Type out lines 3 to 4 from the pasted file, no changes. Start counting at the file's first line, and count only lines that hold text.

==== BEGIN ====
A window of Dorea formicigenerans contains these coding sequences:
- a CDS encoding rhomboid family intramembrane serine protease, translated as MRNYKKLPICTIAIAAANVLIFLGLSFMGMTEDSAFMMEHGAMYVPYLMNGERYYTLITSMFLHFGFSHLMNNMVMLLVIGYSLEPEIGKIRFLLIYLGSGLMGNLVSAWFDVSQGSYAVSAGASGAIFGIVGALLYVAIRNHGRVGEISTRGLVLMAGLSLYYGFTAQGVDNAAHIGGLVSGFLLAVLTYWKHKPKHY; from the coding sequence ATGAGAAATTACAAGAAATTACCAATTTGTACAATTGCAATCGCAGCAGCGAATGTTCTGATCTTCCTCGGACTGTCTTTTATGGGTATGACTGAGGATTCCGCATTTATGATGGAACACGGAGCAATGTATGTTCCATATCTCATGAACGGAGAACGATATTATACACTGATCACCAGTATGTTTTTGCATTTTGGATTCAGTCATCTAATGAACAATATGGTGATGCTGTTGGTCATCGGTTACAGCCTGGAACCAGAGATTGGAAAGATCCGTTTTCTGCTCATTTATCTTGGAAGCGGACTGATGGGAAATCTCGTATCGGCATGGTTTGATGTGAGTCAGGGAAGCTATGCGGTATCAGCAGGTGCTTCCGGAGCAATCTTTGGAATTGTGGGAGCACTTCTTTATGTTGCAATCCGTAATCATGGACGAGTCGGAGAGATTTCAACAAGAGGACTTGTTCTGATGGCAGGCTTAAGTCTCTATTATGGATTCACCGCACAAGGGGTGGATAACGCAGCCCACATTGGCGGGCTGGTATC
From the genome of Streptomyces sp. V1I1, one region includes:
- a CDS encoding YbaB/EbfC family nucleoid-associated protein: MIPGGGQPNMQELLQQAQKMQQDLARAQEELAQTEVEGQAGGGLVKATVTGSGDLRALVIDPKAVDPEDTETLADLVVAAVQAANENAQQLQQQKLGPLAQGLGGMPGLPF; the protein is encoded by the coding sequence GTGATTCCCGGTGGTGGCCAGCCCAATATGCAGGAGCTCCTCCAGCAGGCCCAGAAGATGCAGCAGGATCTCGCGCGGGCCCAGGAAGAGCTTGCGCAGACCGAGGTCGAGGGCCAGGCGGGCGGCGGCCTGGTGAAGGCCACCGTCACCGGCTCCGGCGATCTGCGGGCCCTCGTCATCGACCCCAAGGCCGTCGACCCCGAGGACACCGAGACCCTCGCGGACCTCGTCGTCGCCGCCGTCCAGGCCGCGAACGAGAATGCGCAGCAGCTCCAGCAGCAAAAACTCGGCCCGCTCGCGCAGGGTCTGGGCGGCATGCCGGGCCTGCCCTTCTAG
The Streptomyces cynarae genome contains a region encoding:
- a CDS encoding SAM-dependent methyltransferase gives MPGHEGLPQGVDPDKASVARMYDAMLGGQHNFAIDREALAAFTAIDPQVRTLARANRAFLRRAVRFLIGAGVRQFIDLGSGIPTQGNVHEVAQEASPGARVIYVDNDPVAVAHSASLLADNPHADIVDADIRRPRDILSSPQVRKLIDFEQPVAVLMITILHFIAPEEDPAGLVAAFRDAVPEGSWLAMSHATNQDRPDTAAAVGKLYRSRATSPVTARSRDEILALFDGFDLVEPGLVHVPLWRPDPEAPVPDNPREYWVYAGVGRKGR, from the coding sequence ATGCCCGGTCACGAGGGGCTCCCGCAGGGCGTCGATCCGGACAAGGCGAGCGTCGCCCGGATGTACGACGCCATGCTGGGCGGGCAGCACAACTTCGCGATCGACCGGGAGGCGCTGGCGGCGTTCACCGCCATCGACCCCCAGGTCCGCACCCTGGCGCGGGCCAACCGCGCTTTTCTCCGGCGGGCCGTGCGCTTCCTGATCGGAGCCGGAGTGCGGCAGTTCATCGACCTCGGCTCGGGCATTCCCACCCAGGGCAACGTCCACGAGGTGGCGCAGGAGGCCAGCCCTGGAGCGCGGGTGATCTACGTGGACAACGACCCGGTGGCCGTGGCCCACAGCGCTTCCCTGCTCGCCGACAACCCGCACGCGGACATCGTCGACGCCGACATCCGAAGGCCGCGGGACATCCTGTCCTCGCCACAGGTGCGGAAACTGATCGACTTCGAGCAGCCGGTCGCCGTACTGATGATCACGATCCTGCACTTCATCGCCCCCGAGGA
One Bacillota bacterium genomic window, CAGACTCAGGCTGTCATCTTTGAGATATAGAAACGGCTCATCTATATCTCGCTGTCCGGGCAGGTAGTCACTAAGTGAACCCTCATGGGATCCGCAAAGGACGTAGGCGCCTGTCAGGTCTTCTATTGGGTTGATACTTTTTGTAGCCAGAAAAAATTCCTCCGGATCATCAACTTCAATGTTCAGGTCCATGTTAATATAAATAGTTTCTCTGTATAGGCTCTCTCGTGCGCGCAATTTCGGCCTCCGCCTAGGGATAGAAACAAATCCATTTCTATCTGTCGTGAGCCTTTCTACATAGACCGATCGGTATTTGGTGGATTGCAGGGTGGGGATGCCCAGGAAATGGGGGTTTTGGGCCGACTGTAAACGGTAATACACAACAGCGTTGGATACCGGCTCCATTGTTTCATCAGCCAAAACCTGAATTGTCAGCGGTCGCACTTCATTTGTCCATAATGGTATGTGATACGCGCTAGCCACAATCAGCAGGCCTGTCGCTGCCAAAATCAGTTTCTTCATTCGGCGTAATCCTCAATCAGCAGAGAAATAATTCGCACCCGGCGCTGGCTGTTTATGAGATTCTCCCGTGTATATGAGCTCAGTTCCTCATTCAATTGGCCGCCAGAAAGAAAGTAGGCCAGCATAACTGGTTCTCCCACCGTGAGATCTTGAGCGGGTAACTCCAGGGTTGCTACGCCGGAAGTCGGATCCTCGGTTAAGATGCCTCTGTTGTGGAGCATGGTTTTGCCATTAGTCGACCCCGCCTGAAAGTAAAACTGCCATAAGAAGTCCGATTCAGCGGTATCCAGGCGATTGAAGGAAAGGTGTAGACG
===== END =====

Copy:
From the genome of Streptomyces sp. V1I1, one region includes:
- a CDS encoding YbaB/EbfC family nucleoid-associated protein: MIPGGGQPNMQELLQQAQKMQQDLARAQEELAQTEVEGQAGGGLVKATVTGSGDLRALVIDPKAVDPEDTETLADLVVAAVQAANENAQQLQQQKLGPLAQGLGGMPGLPF; the protein is encoded by the coding sequence GTGATTCCCGGTGGTGGCCAGCCCAATATGCAGGAGCTCCTCCAGCAGGCCCAGAAGATGCAGCAGGATCTCGCGCGGGCCCAGGAAGAGCTTGCGCAGACCGAGGTCGAGGGCCAGGCGGGCGGCGGCCTGGTGAAGGCCACCGTCACCGGCTCCGGCGATCTGCGGGCCCTCGTCATCGACCCCAAGGCCGTCGACCCCGAGGACACCGAGACCCTCGCGGACCTCGTCGTCGCCGCCGTCCAGGCCGCGAACGAGAATGCGCAGCAGCTCCAGCAGCAAAAACTCGGCCCGCTCGCGCAGGGTCTGGGCGGCATGCCGGGCCTGCCCTTCTAG